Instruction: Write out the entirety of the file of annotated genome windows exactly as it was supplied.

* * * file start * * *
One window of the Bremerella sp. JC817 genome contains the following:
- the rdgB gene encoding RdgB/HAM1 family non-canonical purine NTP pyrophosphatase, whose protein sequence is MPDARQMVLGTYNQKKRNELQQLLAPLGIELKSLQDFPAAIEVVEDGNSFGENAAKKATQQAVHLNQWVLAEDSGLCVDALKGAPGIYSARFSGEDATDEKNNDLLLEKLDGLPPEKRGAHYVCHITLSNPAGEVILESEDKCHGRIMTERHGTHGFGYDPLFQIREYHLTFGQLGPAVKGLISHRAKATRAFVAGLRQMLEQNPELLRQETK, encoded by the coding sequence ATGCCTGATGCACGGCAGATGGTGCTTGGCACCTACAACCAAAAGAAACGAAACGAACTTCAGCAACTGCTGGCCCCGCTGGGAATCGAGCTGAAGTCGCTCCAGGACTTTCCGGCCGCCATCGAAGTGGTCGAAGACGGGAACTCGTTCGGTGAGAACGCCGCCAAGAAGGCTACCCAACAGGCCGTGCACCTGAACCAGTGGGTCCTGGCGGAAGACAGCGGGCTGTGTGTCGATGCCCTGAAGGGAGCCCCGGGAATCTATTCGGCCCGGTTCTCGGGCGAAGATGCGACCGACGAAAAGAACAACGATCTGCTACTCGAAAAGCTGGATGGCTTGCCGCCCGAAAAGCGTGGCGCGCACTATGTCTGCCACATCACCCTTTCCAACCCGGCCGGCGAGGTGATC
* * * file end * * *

One window of the Bremerella sp. JC817 genome contains the following:
- the rdgB gene encoding RdgB/HAM1 family non-canonical purine NTP pyrophosphatase, whose protein sequence is MPDARQMVLGTYNQKKRNELQQLLAPLGIELKSLQDFPAAIEVVEDGNSFGENAAKKATQQAVHLNQWVLAEDSGLCVDALKGAPGIYSARFSGEDATDEKNNDLLLEKLDGLPPEKRGAHYVCHITLSNPAGEVILESEDKCHGRIMTERHGTHGFGYDPLFQIREYHLTFGQLGPAVKGLISHRAKATRAFVAGLRQMLEQNPELLRQETK, encoded by the coding sequence ATGCCTGATGCACGGCAGATGGTGCTTGGCACCTACAACCAAAAGAAACGAAACGAACTTCAGCAACTGCTGGCCCCGCTGGGAATCGAGCTGAAGTCGCTCCAGGACTTTCCGGCCGCCATCGAAGTGGTCGAAGACGGGAACTCGTTCGGTGAGAACGCCGCCAAGAAGGCTACCCAACAGGCCGTGCACCTGAACCAGTGGGTCCTGGCGGAAGACAGCGGGCTGTGTGTCGATGCCCTGAAGGGAGCCCCGGGAATCTATTCGGCCCGGTTCTCGGGCGAAGATGCGACCGACGAAAAGAACAACGATCTGCTACTCGAAAAGCTGGATGGCTTGCCGCCCGAAAAGCGTGGCGCGCACTATGTCTGCCACATCACCCTTTCCAACCCGGCCGGCGAGGTGATC